Bitcoin and Blockchain

FinTech is conquering mobile phones, with an increasing amount of people around the world using banking apps.

FinTech is conquering mobile phones, with an increasing amount of people around the world using banking apps. These kinds of digital services also offer an enormous opportunity for people to attain more prosperity, particularly the poor. Because FinTech enables the ‘unbanked’ (the billions of people without bank accounts) to use an efficient and reliable financial system for the first time, which allows them to participate in the economy. As with every new technology, however, this potential is not without its dangers. The following is a guide to what FinTech is, how it is developing and what to watch out for.Imagine you want to go for dinner with friends at the end of the month, but don’t know if you have enough money left or not. So you ask the finance app on your smartphone. The app has saved all of your account movements, and provides you with all of the information you need related to your current account balance, as well as the upcoming costs you will have to cover before the end of the month, such as rent, electricity, and the like. And it turns out that yes, you can afford that dinner, so you order and pay for a taxi with another app. In the restaurant, your finance app informs you that due to the cost of the taxi, dinner is no longer on the cards, and you can no longer pay for it digitally. An acquaintance then sends you 100 euro in real time. Dinner is served!

This scenario is partly fiction, but our daily financial dealings will soon resemble it. Today, it is already possible to check your finances and pay for things using your smartphone. Tomorrow we will be able to send money via voice commands, take out or give a loan with a single click, and have our finances managed by intelligent software. This is being made possible through financial technology (or FinTech for short) and FinTech companies. This new technology will make daily life easier for us – but along with these new possibilities, also presents some new challenges.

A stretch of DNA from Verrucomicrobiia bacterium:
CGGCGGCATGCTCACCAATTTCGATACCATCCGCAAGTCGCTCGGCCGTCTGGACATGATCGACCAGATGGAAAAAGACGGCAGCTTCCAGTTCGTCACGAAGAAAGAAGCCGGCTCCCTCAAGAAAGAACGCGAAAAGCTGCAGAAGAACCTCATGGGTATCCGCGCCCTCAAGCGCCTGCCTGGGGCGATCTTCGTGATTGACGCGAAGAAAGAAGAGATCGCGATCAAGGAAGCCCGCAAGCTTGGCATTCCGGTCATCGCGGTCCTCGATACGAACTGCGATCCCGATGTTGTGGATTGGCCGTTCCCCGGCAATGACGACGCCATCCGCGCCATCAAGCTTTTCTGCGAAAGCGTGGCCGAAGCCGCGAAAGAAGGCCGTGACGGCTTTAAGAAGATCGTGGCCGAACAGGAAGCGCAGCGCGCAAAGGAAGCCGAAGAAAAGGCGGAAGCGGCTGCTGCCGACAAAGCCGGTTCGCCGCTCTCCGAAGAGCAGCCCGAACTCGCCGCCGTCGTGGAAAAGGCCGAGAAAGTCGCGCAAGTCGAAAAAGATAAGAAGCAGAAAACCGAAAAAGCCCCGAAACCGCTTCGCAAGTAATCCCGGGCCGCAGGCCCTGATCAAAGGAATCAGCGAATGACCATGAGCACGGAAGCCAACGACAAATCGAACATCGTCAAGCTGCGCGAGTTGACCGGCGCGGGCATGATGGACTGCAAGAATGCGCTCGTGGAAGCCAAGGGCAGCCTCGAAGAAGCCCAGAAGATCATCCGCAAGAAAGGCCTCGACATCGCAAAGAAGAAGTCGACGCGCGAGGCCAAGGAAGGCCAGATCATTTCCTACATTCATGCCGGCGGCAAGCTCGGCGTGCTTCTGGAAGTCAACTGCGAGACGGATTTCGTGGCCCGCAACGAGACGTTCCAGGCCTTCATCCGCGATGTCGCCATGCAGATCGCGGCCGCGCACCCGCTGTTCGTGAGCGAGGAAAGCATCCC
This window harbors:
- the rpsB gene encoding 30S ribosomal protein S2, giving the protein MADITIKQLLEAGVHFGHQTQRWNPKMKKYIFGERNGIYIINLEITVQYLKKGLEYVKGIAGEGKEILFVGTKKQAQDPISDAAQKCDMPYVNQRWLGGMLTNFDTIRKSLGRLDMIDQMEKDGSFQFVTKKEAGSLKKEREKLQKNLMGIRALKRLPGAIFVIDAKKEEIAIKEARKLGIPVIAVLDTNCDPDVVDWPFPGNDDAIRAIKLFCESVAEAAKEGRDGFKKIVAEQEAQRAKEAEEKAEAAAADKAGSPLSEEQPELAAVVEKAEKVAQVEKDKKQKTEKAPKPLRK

Robo-advisors manage your portfolio automatically

But what exactly is FinTech? FinTech refers to internet-based financial services and their apps and uses. FinTech facilitates crowdfunding, crowdlending, automated portfolio management through robo-advisors, as well as personal financial management services through financial assistant apps (FAA). FAAs merge users’ bank and credit card accounts and the management of all ingoing and outgoing payments into one app. Some FinTech can also already handle voice commands, e.g. “Send Thomas €100 via the MyPayApp for the food last night”.

In Germany, for example, FinTech company N26 has an app that enables payments to be released to other N26 customers via voice command, without the need to open an additional banking app. The company also has voice-controlled credit and insurance services in its portfolio. In any case, payments will become even more digital in future. According to estimations by the advisory firm Nielsson, over 1.5 billion people worldwide will be using digital payment methods by 2018. This will be of particular benefit to the poor.

The internet is closer than the next bank

In India, for example, the government is supporting FinTech directly via the People’s Wealth Program. They are prioritising financial infrastructure over the construction of physical banks. In Kenya, for years now, the world’s largest money transfer system MPesa has been enabling digital payments for a wide range of services. You don’t need a bank account to use the app, with cash able to be exchanged for credit at kiosks and other locations. Two-thirds of the Kenyan population already regularly use MPesa for handling payments, and roughly 30 percent of local GDP is processed via the app – a number which is set to increase. There are already similar services to MPesa in around 20 developing countries. According to The Economist, it is easier today to order a taxi via app in Nairobi than it is in New York.